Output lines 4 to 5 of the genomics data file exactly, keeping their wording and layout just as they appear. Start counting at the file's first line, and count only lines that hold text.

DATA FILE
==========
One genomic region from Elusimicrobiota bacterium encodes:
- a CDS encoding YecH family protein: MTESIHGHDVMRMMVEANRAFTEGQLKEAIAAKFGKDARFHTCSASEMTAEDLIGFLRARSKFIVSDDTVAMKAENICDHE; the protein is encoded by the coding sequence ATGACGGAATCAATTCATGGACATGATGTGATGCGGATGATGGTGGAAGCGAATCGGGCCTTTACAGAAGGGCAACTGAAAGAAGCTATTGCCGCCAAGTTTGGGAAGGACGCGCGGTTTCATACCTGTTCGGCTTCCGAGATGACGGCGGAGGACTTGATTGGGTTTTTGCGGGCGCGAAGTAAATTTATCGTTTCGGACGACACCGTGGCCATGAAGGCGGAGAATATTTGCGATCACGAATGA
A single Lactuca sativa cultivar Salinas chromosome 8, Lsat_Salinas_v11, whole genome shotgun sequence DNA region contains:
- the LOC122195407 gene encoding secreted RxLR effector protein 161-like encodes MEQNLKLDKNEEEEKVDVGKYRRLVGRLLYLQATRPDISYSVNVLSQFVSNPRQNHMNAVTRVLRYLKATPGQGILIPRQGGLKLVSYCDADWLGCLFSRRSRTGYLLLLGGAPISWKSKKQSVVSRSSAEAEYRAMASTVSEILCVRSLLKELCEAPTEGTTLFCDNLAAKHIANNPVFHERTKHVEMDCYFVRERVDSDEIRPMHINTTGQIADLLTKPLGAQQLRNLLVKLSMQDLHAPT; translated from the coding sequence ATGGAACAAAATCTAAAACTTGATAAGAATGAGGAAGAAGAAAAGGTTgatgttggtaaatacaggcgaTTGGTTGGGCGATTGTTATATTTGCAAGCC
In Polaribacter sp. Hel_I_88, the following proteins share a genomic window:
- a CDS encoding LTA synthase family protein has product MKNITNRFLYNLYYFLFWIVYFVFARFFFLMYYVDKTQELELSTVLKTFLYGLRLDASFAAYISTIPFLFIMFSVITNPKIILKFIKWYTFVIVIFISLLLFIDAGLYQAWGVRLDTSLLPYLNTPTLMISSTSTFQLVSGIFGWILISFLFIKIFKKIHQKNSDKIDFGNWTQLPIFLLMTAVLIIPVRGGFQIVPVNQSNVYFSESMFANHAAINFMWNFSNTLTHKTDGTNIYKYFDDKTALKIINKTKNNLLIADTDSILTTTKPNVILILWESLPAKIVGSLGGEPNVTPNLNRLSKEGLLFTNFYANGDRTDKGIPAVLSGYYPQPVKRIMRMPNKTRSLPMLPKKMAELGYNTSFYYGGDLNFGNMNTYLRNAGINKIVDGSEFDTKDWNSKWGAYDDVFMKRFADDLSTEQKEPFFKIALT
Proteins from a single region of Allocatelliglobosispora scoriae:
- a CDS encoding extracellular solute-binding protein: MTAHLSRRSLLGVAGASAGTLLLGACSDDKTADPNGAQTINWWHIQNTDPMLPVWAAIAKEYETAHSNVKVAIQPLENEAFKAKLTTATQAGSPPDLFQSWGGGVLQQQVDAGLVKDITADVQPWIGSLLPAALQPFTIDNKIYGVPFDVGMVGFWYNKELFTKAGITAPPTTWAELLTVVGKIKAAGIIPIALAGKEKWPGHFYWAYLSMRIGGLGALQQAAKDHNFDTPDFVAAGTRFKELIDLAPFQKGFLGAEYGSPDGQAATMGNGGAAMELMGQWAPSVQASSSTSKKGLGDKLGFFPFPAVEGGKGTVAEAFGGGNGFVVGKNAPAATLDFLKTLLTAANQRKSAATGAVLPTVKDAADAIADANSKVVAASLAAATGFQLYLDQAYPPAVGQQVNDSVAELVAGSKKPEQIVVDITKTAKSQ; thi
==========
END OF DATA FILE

- the LOC122195407 gene encoding secreted RxLR effector protein 161-like encodes MEQNLKLDKNEEEEKVDVGKYRRLVGRLLYLQATRPDISYSVNVLSQFVSNPRQNHMNAVTRVLRYLKATPGQGILIPRQGGLKLVSYCDADWLGCLFSRRSRTGYLLLLGGAPISWKSKKQSVVSRSSAEAEYRAMASTVSEILCVRSLLKELCEAPTEGTTLFCDNLAAKHIANNPVFHERTKHVEMDCYFVRERVDSDEIRPMHINTTGQIADLLTKPLGAQQLRNLLVKLSMQDLHAPT; translated from the coding sequence ATGGAACAAAATCTAAAACTTGATAAGAATGAGGAAGAAGAAAAGGTTgatgttggtaaatacaggcgaTTGGTTGGGCGATTGTTATATTTGCAAGCC
In Polaribacter sp. Hel_I_88, the following proteins share a genomic window: